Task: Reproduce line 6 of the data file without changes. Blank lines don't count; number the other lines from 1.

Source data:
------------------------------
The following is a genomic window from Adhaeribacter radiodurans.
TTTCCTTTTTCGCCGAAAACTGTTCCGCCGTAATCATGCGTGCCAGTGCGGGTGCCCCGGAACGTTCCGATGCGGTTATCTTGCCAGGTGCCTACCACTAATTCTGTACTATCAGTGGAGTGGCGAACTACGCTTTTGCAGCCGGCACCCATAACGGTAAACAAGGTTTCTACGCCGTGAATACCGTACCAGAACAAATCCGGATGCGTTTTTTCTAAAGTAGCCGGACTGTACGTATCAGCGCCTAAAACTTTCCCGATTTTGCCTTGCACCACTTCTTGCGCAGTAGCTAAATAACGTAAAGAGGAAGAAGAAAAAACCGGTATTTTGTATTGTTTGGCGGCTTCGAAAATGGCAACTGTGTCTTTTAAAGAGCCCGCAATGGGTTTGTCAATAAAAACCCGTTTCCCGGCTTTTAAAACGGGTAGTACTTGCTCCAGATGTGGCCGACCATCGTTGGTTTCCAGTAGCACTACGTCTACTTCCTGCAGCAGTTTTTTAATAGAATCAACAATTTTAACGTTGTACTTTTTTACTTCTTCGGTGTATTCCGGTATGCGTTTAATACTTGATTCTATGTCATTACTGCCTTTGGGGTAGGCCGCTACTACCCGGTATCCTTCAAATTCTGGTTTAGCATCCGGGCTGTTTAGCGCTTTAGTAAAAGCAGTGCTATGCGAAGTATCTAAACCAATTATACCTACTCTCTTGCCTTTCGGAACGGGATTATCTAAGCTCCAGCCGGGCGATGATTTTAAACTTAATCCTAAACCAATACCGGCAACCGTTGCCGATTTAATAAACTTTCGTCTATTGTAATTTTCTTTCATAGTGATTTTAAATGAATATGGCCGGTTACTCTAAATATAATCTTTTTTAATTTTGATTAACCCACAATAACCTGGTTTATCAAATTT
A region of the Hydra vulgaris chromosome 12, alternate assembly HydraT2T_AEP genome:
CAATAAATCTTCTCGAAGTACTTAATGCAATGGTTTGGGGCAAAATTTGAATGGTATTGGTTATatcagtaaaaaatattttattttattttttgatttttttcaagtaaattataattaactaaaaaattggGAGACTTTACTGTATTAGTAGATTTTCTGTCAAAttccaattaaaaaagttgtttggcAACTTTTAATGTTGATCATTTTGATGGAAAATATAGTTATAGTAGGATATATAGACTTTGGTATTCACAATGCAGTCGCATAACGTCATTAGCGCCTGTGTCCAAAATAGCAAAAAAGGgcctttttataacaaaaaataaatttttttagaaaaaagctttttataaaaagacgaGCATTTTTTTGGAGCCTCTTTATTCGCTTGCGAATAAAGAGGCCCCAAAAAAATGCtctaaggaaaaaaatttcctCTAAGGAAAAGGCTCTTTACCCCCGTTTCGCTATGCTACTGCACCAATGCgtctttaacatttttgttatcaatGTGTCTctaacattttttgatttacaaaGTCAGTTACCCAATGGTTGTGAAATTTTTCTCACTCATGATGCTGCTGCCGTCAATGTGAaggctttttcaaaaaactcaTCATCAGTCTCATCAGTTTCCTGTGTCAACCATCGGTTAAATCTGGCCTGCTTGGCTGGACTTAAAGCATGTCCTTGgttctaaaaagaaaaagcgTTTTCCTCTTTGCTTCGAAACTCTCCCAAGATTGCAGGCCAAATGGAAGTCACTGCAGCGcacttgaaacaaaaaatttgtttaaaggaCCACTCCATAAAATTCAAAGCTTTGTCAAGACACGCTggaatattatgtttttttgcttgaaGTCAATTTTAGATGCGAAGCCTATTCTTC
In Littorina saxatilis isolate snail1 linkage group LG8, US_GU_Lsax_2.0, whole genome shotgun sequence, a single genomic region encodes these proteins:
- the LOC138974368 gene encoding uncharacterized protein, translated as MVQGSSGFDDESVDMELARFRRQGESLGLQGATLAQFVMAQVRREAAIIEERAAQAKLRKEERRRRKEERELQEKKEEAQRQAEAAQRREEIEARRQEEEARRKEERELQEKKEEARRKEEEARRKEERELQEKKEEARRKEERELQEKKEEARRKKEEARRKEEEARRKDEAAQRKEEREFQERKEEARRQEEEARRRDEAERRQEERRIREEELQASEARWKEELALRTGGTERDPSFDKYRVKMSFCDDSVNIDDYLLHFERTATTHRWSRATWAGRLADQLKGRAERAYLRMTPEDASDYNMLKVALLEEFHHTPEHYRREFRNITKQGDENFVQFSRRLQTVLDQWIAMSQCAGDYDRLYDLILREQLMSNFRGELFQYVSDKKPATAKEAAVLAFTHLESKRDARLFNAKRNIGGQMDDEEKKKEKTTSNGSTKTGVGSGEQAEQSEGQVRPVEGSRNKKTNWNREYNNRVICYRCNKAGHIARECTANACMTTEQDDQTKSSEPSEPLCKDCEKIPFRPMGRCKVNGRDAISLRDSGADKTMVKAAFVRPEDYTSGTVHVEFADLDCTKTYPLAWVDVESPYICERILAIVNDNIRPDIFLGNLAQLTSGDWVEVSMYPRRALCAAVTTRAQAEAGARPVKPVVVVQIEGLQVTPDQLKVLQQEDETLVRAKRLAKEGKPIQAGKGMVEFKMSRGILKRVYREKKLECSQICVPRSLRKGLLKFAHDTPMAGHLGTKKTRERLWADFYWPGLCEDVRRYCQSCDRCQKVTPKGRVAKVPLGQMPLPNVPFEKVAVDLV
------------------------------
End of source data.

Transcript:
- the LOC138974368 gene encoding uncharacterized protein, translated as MVQGSSGFDDESVDMELARFRRQGESLGLQGATLAQFVMAQVRREAAIIEERAAQAKLRKEERRRRKEERELQEKKEEAQRQAEAAQRREEIEARRQEEEARRKEERELQEKKEEARRKEEEARRKEERELQEKKEEARRKEERELQEKKEEARRKKEEARRKEEEARRKDEAAQRKEEREFQERKEEARRQEEEARRRDEAERRQEERRIREEELQASEARWKEELALRTGGTERDPSFDKYRVKMSFCDDSVNIDDYLLHFERTATTHRWSRATWAGRLADQLKGRAERAYLRMTPEDASDYNMLKVALLEEFHHTPEHYRREFRNITKQGDENFVQFSRRLQTVLDQWIAMSQCAGDYDRLYDLILREQLMSNFRGELFQYVSDKKPATAKEAAVLAFTHLESKRDARLFNAKRNIGGQMDDEEKKKEKTTSNGSTKTGVGSGEQAEQSEGQVRPVEGSRNKKTNWNREYNNRVICYRCNKAGHIARECTANACMTTEQDDQTKSSEPSEPLCKDCEKIPFRPMGRCKVNGRDAISLRDSGADKTMVKAAFVRPEDYTSGTVHVEFADLDCTKTYPLAWVDVESPYICERILAIVNDNIRPDIFLGNLAQLTSGDWVEVSMYPRRALCAAVTTRAQAEAGARPVKPVVVVQIEGLQVTPDQLKVLQQEDETLVRAKRLAKEGKPIQAGKGMVEFKMSRGILKRVYREKKLECSQICVPRSLRKGLLKFAHDTPMAGHLGTKKTRERLWADFYWPGLCEDVRRYCQSCDRCQKVTPKGRVAKVPLGQMPLPNVPFEKVAVDLV